[Damien Blenkinsopp]: So basically, free testosterone could be many, there’s more reasons behind it, but the SHBG is more specific to endurance and specific dynamic.

[Ben Greenfield]: Yeah. Really, two reasons behind it. Either you aren’t producing enough total testosterone, or you are producing enough total testosterone but it’s not getting converted. So those are really the two main things to look at.

[16:48] [Damien Blenkinsopp]: So, are you looking at the standard reference ranges for that, or do you look for something a bit more precise?

[Ben Greenfield]: A lot of times you have to look at symptoms synonymous, because standard reference ranges are going to vary widely.

I’ve worked with a lot of endurance athletes who have very high libido levels, show no signs of over-training, have very robust nervous systems, high heart rate variability, low cortisol, and even low sex hormone binding globulin, but their total testosterone is in like the high 300s. Which, for a body builder they would scoff at that and say, oh that’s rock bottom low. Even though a lot of times hypogonadism is levels below 100.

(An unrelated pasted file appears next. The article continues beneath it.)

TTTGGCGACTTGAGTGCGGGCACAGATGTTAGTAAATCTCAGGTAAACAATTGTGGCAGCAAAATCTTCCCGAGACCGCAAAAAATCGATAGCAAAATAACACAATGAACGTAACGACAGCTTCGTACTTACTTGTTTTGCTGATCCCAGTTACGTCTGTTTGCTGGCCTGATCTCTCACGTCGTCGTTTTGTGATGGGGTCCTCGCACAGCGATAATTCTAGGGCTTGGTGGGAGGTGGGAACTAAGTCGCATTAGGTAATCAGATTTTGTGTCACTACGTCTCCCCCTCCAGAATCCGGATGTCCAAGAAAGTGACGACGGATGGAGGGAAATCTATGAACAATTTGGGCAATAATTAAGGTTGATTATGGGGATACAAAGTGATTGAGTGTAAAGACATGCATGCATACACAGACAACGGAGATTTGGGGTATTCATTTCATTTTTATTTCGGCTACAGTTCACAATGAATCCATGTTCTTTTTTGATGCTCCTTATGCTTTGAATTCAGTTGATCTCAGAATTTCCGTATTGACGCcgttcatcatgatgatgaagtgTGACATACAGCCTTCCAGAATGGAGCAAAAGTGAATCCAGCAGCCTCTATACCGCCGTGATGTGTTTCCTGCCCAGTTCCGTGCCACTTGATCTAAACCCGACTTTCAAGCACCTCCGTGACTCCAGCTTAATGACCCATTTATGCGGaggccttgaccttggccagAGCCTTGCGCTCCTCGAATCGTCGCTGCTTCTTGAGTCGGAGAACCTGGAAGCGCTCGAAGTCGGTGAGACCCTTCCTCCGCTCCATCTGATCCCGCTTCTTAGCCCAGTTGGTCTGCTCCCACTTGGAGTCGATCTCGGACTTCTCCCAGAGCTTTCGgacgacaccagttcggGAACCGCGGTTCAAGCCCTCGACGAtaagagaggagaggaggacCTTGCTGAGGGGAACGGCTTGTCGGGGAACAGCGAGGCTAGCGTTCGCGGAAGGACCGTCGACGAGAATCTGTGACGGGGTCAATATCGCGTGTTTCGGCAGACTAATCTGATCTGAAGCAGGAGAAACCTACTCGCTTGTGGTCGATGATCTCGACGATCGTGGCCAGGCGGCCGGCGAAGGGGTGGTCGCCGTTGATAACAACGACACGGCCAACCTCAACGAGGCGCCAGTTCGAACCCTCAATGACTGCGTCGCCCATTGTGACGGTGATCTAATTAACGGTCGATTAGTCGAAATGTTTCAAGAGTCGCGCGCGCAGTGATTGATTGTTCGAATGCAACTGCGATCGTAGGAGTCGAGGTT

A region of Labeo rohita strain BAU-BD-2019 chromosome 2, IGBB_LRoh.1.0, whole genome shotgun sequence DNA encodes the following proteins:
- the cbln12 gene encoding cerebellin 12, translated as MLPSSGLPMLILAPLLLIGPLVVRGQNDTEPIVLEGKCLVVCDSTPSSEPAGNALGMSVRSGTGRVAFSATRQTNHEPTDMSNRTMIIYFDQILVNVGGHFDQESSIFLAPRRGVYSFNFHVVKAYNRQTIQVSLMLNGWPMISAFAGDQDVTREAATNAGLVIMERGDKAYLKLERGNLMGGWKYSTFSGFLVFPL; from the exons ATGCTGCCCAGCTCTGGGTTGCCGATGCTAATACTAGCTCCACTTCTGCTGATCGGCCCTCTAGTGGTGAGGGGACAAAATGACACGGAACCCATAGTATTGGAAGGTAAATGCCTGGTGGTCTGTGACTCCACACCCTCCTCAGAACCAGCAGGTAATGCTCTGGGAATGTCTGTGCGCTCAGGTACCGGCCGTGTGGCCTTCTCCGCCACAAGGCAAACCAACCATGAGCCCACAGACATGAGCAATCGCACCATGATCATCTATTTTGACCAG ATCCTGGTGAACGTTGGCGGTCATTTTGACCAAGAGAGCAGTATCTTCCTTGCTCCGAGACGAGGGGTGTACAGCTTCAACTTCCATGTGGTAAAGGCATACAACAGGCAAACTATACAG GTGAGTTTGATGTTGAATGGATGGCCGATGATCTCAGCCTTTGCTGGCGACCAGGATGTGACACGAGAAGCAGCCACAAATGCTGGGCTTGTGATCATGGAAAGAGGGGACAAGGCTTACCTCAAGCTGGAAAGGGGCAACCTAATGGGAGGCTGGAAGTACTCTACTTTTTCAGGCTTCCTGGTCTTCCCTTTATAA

And you’ll get many people who just feel like fricking crap at 300, and some people will be closer to 500, and some people will need levels of 700, 800, or even 1000. So it kind of depends. It varies widely, I suspect based on genetics as a big part of it.

So ultimately it’s really tough to hold things up to reference ranges. I mean, you can ballpark it. You can say well if total testosterone is starting to get below 300, that’s where we would really start to get a little bit concerned. But it really is kind of tough. A lot of times it’s a moving target based off of a cluster of other symptoms.